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A Cedar City father rescued his son from Otter Creek Reservoir but could not save himself on Wednesday.

When his oldest son jumped from their boat into the frigid water to retrieve a blown-away hat, Jeremy William Gunter, 35, went in after him. Gunter was able to get his son back into the boat but slipped under the surface and drowned.

The Piute County Sheriff's Office confirmed Thursday that Gunter's body was recovered from the popular high desert lake in south-central Utah on Wednesday at 8:20 p.m.

Sheriff Marty Gleave said his deputies and Utah State Parks rangers rushed to the reservoir's Fisherman Beach area at 4 p.m. on a 911 call that two people had gone overboard. Neither reportedly was wearing a life jacket.

"The victim [had] jumped into the water to save his 12-year-old son, who had jumped in after a hat that had blown into the water," the sheriff stated. "He was able to get his son back to the boat but was unable to make it himself."

Waters of such high-elevation lakes in Utah are typically very cold this time of year, increasing the potential of debilitating muscle cramps for swimmers.

Otter Creek State Park Manager Bob Hanover said Gunter, his wife and their four children were in an aluminum fishing boat.

The family had been camping with the parents of Gunter's wife's on land owned by the Bureau of Land Management, Hanover said.

After Gunter went under, the others in the boat alerted people on shore, who ran to a park ranger's residence a few miles away. At the same time, others on shore dialed 911 from a nearby marina. The ranger was alerted about 4 p.m. and used his boat to begin the search for Gunter.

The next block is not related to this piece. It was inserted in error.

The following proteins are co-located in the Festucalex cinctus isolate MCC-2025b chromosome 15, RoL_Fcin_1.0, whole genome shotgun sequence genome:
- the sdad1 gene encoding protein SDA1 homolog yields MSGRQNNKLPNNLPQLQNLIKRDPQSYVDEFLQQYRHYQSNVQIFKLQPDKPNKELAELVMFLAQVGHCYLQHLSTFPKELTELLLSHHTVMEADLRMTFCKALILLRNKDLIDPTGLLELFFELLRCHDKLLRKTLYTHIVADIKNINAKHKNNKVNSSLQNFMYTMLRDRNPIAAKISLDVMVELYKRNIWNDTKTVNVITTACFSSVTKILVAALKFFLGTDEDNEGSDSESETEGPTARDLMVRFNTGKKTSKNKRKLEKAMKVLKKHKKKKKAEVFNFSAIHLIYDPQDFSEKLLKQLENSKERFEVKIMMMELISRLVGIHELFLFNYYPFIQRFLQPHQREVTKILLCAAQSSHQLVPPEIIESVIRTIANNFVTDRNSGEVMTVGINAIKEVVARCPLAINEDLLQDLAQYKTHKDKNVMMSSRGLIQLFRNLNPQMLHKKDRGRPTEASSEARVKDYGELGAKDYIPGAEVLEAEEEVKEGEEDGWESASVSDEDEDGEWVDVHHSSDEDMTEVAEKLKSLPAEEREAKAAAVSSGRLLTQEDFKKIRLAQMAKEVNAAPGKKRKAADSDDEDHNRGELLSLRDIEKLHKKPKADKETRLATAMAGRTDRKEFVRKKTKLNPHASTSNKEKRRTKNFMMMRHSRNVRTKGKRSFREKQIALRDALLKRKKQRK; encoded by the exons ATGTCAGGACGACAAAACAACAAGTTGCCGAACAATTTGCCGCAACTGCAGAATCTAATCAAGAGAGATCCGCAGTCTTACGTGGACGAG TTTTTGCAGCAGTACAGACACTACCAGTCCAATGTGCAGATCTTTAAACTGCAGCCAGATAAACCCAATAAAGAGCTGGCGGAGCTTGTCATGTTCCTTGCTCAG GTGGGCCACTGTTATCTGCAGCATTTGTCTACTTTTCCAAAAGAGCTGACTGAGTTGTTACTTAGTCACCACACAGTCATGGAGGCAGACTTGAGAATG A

Over the next four hours, search and rescue personnel from Piute and neighboring Sevier, Sanpete and Washington counties looked for Gunter.

His death stunned people who knew him.

Bill Okeson said Gunter was his next-door neighbor for about 10 years. News of the tragedy, delivered by the bishop of their local congregation of The Church of Jesus Christ of Latter-day Saints, about knocked him off of his feet, Okeson said, and is still hard to process.

"I wouldn't feel like that if I didn't care about him," Okeson said. "He's just way too young for this to happen."

Gunter had three sons and a daughter, according to Okeson. The 12-year-old son is the oldest child, and his youngest, also a boy, just started kindergarten last fall.

Okeson said Gunter owned two trucks that he used to transport materials to the booming oil fields in North Dakota. The work required him to be away from his family for weeks at a time, but when he was home, he could usually be seen playing in the yard with his kids, Okeson said.

Gunter also lived for the outdoors and would take his family on outings at least five or six times a year, his neighbor said.

"He hunted and fished all the time," Okeson said. "The outdoors were a big part of his life."

Okeson said his wife has visited Gunter's wife and their children several times since the accident. He said the family is "just devastated."

Leha Gunter, reached Thursday at the family home, thanked well-wishers for their interest but did not want to talk about her husband. She asked that her family's privacy be respected.

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